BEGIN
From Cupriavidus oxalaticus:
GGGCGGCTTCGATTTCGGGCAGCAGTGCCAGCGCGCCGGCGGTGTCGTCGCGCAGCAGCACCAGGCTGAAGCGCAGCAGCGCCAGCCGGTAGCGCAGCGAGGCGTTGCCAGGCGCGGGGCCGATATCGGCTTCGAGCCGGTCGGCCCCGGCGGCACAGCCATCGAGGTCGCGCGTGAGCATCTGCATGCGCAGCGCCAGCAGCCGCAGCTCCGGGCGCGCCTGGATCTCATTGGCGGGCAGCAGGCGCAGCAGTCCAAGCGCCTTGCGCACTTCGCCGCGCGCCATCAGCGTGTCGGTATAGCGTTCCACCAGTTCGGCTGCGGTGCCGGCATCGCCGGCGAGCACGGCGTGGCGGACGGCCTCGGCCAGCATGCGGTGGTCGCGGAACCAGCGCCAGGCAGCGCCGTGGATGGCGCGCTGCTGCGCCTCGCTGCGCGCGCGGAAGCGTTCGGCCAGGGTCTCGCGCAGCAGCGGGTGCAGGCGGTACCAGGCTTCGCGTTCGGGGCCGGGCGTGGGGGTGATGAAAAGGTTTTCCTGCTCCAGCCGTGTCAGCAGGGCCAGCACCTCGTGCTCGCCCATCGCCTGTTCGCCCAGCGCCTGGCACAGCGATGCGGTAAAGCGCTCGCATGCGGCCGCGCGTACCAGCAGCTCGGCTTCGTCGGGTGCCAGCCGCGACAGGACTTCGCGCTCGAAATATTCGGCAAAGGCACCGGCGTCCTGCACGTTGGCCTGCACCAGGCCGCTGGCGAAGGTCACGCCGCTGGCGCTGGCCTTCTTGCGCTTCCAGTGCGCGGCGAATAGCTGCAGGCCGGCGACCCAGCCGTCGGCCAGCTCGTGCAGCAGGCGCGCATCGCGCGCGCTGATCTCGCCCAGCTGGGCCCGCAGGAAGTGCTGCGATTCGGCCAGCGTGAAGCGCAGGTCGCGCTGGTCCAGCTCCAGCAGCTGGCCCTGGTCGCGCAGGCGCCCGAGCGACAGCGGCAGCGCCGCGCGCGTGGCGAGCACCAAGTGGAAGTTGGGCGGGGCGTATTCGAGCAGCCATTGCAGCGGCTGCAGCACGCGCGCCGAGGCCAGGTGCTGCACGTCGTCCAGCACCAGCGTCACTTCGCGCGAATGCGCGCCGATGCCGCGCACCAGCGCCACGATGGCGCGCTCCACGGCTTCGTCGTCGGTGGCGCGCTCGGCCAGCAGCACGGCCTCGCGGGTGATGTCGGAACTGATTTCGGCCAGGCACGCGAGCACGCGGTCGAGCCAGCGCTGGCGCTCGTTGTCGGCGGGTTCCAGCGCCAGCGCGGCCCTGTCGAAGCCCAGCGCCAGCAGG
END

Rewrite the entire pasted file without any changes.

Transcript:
From Cupriavidus oxalaticus:
GGGCGGCTTCGATTTCGGGCAGCAGTGCCAGCGCGCCGGCGGTGTCGTCGCGCAGCAGCACCAGGCTGAAGCGCAGCAGCGCCAGCCGGTAGCGCAGCGAGGCGTTGCCAGGCGCGGGGCCGATATCGGCTTCGAGCCGGTCGGCCCCGGCGGCACAGCCATCGAGGTCGCGCGTGAGCATCTGCATGCGCAGCGCCAGCAGCCGCAGCTCCGGGCGCGCCTGGATCTCATTGGCGGGCAGCAGGCGCAGCAGTCCAAGCGCCTTGCGCACTTCGCCGCGCGCCATCAGCGTGTCGGTATAGCGTTCCACCAGTTCGGCTGCGGTGCCGGCATCGCCGGCGAGCACGGCGTGGCGGACGGCCTCGGCCAGCATGCGGTGGTCGCGGAACCAGCGCCAGGCAGCGCCGTGGATGGCGCGCTGCTGCGCCTCGCTGCGCGCGCGGAAGCGTTCGGCCAGGGTCTCGCGCAGCAGCGGGTGCAGGCGGTACCAGGCTTCGCGTTCGGGGCCGGGCGTGGGGGTGATGAAAAGGTTTTCCTGCTCCAGCCGTGTCAGCAGGGCCAGCACCTCGTGCTCGCCCATCGCCTGTTCGCCCAGCGCCTGGCACAGCGATGCGGTAAAGCGCTCGCATGCGGCCGCGCGTACCAGCAGCTCGGCTTCGTCGGGTGCCAGCCGCGACAGGACTTCGCGCTCGAAATATTCGGCAAAGGCACCGGCGTCCTGCACGTTGGCCTGCACCAGGCCGCTGGCGAAGGTCACGCCGCTGGCGCTGGCCTTCTTGCGCTTCCAGTGCGCGGCGAATAGCTGCAGGCCGGCGACCCAGCCGTCGGCCAGCTCGTGCAGCAGGCGCGCATCGCGCGCGCTGATCTCGCCCAGCTGGGCCCGCAGGAAGTGCTGCGATTCGGCCAGCGTGAAGCGCAGGTCGCGCTGGTCCAGCTCCAGCAGCTGGCCCTGGTCGCGCAGGCGCCCGAGCGACAGCGGCAGCGCCGCGCGCGTGGCGAGCACCAAGTGGAAGTTGGGCGGGGCGTATTCGAGCAGCCATTGCAGCGGCTGCAGCACGCGCGCCGAGGCCAGGTGCTGCACGTCGTCCAGCACCAGCGTCACTTCGCGCGAATGCGCGCCGATGCCGCGCACCAGCGCCACGATGGCGCGCTCCACGGCTTCGTCGTCGGTGGCGCGCTCGGCCAGCAGCACGGCCTCGCGGGTGATGTCGGAACTGATTTCGGCCAGGCACGCGAGCACGCGGTCGAGCCAGCGCTGGCGCTCGTTGTCGGCGGGTTCCAGCGCCAGCGCGGCCCTGTCGAAGCCCAGCGCCAGCAGG